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A novel restriction endonuclease GlaI for rapid and highly sensitive detection of DNA methylation coupled with isothermal exponential amplification reaction

Yueying Sun, Yuanyuan Sun, Weimin Tian, Chenghui Liu*, Kejian Gao and Zhengping Li*
Key Laboratory of Applied Surface and Colloid Chemistry, Ministry of Education, Key Laboratory of Analytical Chemistry for Life Science of Shaanxi Province, School of Chemistry and Chemical Engineering, Shaanxi Normal University, Xi’an 710062, Shaanxi Province, P. R. China. E-mail: liuch@snnu.edu.cn; lzpbd@snnu.edu.cn

Received 20th November 2017 , Accepted 9th December 2017

First published on 11th December 2017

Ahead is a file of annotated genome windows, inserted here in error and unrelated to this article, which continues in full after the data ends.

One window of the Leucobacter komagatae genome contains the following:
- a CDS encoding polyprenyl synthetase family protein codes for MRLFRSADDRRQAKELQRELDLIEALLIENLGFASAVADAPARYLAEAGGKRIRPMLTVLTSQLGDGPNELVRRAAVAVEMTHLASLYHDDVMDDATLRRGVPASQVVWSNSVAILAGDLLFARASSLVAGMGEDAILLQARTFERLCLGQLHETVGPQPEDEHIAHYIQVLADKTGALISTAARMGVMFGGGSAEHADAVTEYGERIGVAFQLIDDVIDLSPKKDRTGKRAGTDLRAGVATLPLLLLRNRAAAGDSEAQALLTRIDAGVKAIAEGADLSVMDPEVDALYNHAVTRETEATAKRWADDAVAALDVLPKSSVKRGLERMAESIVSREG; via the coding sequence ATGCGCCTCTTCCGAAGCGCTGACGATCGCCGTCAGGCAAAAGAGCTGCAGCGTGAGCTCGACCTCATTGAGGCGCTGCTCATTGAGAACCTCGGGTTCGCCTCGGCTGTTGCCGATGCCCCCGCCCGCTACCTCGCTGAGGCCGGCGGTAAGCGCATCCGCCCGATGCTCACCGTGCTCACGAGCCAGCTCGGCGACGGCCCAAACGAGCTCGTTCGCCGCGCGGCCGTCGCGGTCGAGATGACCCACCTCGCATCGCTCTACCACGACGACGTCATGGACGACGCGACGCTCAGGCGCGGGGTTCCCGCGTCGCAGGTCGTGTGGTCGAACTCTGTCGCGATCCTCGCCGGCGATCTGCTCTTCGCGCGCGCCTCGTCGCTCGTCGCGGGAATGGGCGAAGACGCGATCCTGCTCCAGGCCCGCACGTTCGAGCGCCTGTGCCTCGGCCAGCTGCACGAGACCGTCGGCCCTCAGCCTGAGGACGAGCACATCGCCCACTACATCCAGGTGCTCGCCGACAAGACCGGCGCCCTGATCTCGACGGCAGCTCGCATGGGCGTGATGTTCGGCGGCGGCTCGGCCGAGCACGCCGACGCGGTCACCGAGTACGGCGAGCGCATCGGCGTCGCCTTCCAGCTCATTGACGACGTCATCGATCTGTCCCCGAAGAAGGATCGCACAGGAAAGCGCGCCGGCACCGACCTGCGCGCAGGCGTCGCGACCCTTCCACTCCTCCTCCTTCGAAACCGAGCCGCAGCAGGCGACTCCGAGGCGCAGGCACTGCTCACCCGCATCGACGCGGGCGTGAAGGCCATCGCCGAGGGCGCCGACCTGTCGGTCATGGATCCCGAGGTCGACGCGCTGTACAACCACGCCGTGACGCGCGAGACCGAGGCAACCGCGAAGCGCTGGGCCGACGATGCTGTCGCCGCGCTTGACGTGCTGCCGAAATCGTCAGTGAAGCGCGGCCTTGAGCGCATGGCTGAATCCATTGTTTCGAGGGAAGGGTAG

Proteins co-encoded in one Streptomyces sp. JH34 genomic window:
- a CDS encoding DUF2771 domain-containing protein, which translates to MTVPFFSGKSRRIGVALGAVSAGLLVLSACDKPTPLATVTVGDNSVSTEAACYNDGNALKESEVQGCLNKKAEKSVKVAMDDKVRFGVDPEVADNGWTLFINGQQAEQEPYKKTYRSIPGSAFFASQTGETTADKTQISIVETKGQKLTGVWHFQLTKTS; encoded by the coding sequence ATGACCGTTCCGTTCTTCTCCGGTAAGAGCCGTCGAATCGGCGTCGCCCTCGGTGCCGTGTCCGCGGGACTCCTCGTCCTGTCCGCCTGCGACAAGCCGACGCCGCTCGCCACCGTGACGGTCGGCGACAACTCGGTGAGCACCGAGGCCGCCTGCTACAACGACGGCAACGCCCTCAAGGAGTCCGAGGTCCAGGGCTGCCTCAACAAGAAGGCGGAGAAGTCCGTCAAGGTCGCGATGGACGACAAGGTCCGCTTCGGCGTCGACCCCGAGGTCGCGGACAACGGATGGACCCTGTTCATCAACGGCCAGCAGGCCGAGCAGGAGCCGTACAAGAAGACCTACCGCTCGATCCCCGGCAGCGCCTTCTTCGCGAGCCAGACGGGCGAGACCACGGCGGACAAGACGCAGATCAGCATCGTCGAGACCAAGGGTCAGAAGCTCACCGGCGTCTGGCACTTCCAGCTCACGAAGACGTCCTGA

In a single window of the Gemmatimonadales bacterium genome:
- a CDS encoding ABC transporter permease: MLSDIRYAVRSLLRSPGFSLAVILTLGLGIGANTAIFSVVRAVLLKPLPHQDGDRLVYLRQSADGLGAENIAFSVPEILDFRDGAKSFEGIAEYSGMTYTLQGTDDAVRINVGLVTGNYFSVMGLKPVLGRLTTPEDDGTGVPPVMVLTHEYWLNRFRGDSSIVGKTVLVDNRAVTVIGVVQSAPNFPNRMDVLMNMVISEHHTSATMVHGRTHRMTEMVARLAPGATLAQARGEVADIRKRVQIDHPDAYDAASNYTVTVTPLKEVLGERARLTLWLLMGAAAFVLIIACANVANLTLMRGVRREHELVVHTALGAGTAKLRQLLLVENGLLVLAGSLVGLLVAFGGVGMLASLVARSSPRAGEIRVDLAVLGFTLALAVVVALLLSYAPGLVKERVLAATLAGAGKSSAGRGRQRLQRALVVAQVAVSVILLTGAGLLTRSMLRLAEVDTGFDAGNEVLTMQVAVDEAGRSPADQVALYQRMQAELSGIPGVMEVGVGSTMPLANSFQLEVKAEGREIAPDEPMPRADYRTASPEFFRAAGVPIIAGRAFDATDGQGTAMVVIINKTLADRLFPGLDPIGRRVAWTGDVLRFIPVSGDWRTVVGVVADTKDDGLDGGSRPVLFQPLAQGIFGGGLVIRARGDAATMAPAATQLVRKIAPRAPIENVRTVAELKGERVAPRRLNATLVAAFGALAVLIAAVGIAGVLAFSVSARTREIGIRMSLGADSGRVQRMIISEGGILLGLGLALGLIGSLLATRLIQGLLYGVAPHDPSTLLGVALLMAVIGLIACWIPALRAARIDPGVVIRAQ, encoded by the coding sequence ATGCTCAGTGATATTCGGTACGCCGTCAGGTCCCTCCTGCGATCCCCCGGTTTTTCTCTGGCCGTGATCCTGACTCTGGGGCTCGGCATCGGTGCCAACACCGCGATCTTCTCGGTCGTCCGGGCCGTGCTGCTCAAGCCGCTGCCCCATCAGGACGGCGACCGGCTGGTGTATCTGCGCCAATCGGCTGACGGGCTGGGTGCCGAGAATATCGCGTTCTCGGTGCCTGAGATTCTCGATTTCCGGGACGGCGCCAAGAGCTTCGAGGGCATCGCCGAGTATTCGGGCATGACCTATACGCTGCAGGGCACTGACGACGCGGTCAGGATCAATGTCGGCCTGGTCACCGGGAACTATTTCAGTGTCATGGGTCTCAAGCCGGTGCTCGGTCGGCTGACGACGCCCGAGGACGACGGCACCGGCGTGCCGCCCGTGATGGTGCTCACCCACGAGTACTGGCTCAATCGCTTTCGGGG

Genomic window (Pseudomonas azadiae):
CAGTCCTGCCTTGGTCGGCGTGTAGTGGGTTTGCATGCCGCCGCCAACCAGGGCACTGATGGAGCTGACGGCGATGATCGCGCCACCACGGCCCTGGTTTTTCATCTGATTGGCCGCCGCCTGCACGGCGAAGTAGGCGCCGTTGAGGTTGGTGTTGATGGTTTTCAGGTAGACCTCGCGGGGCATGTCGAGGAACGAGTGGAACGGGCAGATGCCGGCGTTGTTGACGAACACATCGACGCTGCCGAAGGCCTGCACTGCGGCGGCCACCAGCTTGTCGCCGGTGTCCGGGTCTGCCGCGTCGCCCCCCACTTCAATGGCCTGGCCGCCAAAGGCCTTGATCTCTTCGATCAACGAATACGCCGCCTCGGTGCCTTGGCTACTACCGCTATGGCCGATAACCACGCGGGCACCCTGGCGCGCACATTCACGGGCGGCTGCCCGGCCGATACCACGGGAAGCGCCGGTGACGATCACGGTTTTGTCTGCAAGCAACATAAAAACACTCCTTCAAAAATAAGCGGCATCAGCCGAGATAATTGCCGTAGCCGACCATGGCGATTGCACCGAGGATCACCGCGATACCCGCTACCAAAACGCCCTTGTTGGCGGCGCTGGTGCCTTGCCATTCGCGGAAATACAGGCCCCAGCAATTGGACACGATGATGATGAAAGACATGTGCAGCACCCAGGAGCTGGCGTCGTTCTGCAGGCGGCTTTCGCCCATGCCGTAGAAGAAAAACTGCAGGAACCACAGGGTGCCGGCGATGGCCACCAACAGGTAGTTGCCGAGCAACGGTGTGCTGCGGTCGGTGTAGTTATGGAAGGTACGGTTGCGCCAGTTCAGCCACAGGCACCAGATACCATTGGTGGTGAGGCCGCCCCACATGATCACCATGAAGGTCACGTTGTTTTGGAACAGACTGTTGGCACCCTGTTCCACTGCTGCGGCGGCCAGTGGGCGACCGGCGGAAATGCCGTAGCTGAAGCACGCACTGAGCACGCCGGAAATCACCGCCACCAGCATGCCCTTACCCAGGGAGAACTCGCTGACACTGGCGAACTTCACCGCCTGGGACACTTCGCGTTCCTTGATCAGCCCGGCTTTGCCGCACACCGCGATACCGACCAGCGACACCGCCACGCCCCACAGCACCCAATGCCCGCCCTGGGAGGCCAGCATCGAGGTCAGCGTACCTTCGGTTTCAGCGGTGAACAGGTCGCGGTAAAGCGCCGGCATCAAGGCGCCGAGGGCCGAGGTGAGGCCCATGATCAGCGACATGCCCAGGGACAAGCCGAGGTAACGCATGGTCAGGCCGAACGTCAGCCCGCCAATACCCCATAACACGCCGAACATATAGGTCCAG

Sensitive and accurate detection of site-specific DNA methylation is of critical significance for early diagnosis of human diseases, especially cancers. Herein, for the first time we employ a novel methylation-dependent restriction endonuclease GlaI to detect site-specific DNA methylation in a highly specific and sensitive way by coupling with isothermal exponential amplification reaction (EXPAR). GlaI can only cut the methylated target site with excellent selectivity but leave the unmethylated DNA intact. Then the newly exposed end fragments of methylated DNA can trigger EXPAR for highly efficient signal amplification while the intact unmethylated DNA will not initiate EXPAR at all. As such, only the methylated DNA is quantitatively and faithfully reflected by the real-time fluorescence signal of the GlaI–EXPAR system, and the potential false positive interference from unmethylated DNA can be effectively eliminated. Therefore, by integrating the unique features of GlaI for highly specific methylation discrimination and EXPAR for rapid and powerful signal amplification, the elegant GlaI–EXPAR assay allows the direct quantification of methylated DNA with ultrahigh sensitivity and accuracy. The detection limit of methylated DNA target has been pushed down to the aM level and the whole detection process of GlaI–EXPAR can be accomplished within a short time of 2 h. More importantly, ultrahigh specificity is achieved and as low as 0.01% methylated DNA can be clearly identified in the presence of a large excess of unmethylated DNA. This GlaI–EXPAR is also demonstrated to be capable of determining site-specific DNA methylations in real genomic DNA samples. Sharing the distinct advantages of ultrahigh sensitivity, outstanding specificity and facile operation, this new GlaI–EXPAR strategy may provide a robust and reliable platform for the detection of site-specific DNA methylations with low abundances.